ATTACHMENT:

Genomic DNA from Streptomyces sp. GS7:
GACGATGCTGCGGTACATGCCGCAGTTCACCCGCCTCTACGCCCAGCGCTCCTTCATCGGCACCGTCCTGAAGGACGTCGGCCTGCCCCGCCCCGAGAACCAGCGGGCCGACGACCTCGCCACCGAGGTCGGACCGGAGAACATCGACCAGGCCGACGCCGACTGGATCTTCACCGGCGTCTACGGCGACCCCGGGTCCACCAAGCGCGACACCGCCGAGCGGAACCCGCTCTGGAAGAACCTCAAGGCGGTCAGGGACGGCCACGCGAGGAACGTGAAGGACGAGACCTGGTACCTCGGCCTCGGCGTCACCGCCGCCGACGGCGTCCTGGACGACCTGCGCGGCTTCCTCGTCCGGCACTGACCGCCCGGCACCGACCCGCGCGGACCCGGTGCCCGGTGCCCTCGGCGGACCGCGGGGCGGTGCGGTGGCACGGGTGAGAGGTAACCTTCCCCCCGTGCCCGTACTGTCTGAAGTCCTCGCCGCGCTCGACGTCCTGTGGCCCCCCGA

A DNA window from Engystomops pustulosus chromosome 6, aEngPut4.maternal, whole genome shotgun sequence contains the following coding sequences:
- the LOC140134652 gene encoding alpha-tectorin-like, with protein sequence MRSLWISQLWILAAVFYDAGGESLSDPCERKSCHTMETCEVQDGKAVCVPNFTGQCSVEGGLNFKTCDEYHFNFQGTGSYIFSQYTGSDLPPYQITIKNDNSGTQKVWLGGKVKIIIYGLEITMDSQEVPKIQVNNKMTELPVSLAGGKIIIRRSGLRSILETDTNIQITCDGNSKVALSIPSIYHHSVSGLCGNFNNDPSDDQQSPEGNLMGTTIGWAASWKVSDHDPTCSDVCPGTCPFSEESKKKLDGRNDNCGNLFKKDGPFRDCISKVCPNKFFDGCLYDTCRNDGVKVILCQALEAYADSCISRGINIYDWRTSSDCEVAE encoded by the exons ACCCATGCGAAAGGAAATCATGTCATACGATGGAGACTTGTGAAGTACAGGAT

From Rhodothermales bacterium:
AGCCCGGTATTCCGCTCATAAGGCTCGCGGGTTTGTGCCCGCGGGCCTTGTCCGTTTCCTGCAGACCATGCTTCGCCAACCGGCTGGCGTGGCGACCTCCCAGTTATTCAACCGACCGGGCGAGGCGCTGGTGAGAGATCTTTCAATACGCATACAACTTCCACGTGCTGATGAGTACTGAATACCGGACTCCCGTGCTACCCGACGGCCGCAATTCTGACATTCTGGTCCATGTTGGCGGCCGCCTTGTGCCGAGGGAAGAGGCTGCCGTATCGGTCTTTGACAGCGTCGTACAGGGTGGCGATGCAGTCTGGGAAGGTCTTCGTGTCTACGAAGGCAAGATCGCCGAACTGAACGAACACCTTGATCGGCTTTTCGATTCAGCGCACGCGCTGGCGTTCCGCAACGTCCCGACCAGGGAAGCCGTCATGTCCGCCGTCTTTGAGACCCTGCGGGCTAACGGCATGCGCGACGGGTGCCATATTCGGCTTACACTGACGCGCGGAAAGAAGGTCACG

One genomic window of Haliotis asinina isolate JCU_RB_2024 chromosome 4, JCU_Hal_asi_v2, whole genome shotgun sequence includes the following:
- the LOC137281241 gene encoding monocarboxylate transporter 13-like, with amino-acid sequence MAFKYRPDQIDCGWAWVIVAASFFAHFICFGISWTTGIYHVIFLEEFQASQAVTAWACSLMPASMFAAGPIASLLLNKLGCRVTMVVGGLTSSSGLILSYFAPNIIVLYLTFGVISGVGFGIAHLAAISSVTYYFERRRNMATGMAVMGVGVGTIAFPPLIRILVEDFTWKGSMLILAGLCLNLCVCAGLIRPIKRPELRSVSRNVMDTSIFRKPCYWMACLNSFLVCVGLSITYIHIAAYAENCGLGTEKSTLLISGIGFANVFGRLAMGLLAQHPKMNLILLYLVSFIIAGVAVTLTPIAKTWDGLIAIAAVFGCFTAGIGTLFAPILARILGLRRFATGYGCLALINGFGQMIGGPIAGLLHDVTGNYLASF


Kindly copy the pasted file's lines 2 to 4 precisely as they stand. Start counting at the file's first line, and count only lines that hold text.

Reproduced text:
GACGATGCTGCGGTACATGCCGCAGTTCACCCGCCTCTACGCCCAGCGCTCCTTCATCGGCACCGTCCTGAAGGACGTCGGCCTGCCCCGCCCCGAGAACCAGCGGGCCGACGACCTCGCCACCGAGGTCGGACCGGAGAACATCGACCAGGCCGACGCCGACTGGATCTTCACCGGCGTCTACGGCGACCCCGGGTCCACCAAGCGCGACACCGCCGAGCGGAACCCGCTCTGGAAGAACCTCAAGGCGGTCAGGGACGGCCACGCGAGGAACGTGAAGGACGAGACCTGGTACCTCGGCCTCGGCGTCACCGCCGCCGACGGCGTCCTGGACGACCTGCGCGGCTTCCTCGTCCGGCACTGACCGCCCGGCACCGACCCGCGCGGACCCGGTGCCCGGTGCCCTCGGCGGACCGCGGGGCGGTGCGGTGGCACGGGTGAGAGGTAACCTTCCCCCCGTGCCCGTACTGTCTGAAGTCCTCGCCGCGCTCGACGTCCTGTGGCCCCCCGA

A DNA window from Engystomops pustulosus chromosome 6, aEngPut4.maternal, whole genome shotgun sequence contains the following coding sequences:
- the LOC140134652 gene encoding alpha-tectorin-like, with protein sequence MRSLWISQLWILAAVFYDAGGESLSDPCERKSCHTMETCEVQDGKAVCVPNFTGQCSVEGGLNFKTCDEYHFNFQGTGSYIFSQYTGSDLPPYQITIKNDNSGTQKVWLGGKVKIIIYGLEITMDSQEVPKIQVNNKMTELPVSLAGGKIIIRRSGLRSILETDTNIQITCDGNSKVALSIPSIYHHSVSGLCGNFNNDPSDDQQSPEGNLMGTTIGWAASWKVSDHDPTCSDVCPGTCPFSEESKKKLDGRNDNCGNLFKKDGPFRDCISKVCPNKFFDGCLYDTCRNDGVKVILCQALEAYADSCISRGINIYDWRTSSDCEVAE encoded by the exons ACCCATGCGAAAGGAAATCATGTCATACGATGGAGACTTGTGAAGTACAGGAT